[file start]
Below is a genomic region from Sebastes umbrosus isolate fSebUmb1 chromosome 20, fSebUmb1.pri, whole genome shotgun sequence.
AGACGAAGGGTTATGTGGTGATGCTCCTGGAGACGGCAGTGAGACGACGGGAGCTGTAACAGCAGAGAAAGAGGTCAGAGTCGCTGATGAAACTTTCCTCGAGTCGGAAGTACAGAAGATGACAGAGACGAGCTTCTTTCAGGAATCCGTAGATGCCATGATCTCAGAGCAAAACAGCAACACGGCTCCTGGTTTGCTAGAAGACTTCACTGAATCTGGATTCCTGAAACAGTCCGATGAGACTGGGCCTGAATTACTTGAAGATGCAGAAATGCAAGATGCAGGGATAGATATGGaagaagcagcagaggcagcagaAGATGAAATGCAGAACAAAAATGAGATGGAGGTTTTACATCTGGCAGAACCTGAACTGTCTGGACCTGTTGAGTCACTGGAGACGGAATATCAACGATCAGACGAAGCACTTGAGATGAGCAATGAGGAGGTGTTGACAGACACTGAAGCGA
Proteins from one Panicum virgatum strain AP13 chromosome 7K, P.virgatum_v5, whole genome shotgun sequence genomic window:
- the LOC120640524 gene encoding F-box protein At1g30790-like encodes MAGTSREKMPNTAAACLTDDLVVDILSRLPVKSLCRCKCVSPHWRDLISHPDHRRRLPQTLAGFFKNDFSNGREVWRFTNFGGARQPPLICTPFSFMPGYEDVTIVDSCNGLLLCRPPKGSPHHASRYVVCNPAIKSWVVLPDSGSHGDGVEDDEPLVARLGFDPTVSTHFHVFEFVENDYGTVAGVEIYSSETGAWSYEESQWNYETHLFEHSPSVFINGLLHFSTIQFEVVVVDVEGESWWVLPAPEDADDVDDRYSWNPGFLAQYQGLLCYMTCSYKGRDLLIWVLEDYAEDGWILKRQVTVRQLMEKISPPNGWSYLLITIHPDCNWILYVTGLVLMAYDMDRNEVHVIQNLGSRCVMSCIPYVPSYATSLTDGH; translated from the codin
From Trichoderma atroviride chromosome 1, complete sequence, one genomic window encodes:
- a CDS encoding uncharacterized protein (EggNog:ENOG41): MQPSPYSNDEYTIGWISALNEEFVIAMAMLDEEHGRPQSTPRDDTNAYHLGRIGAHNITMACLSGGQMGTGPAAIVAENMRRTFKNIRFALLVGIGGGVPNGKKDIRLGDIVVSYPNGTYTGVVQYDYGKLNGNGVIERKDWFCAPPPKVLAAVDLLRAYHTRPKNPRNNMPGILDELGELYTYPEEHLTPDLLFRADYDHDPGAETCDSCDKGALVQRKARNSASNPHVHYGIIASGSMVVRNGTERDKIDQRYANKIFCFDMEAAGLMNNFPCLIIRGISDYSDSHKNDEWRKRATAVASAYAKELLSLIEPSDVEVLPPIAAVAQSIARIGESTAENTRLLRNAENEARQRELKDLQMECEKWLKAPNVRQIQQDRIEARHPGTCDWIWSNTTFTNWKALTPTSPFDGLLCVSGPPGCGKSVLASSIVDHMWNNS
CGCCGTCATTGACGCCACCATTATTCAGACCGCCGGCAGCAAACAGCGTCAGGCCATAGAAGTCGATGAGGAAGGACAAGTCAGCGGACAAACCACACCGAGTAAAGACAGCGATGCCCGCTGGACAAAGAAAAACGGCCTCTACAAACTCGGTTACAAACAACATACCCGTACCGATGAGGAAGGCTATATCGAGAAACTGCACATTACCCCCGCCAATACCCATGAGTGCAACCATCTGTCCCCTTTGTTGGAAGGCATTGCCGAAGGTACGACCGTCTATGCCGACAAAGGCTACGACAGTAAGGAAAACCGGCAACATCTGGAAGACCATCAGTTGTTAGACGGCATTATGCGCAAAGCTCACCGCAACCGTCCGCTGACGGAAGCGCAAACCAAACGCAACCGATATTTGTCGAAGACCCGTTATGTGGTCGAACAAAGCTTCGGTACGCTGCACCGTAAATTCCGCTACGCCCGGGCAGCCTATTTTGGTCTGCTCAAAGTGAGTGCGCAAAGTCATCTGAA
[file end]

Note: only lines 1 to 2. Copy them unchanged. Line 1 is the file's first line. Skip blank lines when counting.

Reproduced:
Below is a genomic region from Sebastes umbrosus isolate fSebUmb1 chromosome 20, fSebUmb1.pri, whole genome shotgun sequence.
AGACGAAGGGTTATGTGGTGATGCTCCTGGAGACGGCAGTGAGACGACGGGAGCTGTAACAGCAGAGAAAGAGGTCAGAGTCGCTGATGAAACTTTCCTCGAGTCGGAAGTACAGAAGATGACAGAGACGAGCTTCTTTCAGGAATCCGTAGATGCCATGATCTCAGAGCAAAACAGCAACACGGCTCCTGGTTTGCTAGAAGACTTCACTGAATCTGGATTCCTGAAACAGTCCGATGAGACTGGGCCTGAATTACTTGAAGATGCAGAAATGCAAGATGCAGGGATAGATATGGaagaagcagcagaggcagcagaAGATGAAATGCAGAACAAAAATGAGATGGAGGTTTTACATCTGGCAGAACCTGAACTGTCTGGACCTGTTGAGTCACTGGAGACGGAATATCAACGATCAGACGAAGCACTTGAGATGAGCAATGAGGAGGTGTTGACAGACACTGAAGCGA